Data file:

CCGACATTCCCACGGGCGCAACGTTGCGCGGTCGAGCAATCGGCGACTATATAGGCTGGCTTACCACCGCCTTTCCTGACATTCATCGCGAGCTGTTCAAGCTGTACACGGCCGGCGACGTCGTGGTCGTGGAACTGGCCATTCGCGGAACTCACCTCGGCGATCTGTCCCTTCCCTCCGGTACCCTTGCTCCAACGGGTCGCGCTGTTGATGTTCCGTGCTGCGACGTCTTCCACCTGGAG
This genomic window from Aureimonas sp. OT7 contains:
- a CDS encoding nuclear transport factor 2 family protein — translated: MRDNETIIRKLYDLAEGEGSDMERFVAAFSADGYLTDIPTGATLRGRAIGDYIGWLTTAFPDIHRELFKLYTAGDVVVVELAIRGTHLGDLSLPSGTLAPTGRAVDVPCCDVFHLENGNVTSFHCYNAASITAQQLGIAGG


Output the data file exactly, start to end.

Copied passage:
CCGACATTCCCACGGGCGCAACGTTGCGCGGTCGAGCAATCGGCGACTATATAGGCTGGCTTACCACCGCCTTTCCTGACATTCATCGCGAGCTGTTCAAGCTGTACACGGCCGGCGACGTCGTGGTCGTGGAACTGGCCATTCGCGGAACTCACCTCGGCGATCTGTCCCTTCCCTCCGGTACCCTTGCTCCAACGGGTCGCGCTGTTGATGTTCCGTGCTGCGACGTCTTCCACCTGGAG
This genomic window from Aureimonas sp. OT7 contains:
- a CDS encoding nuclear transport factor 2 family protein — translated: MRDNETIIRKLYDLAEGEGSDMERFVAAFSADGYLTDIPTGATLRGRAIGDYIGWLTTAFPDIHRELFKLYTAGDVVVVELAIRGTHLGDLSLPSGTLAPTGRAVDVPCCDVFHLENGNVTSFHCYNAASITAQQLGIAGG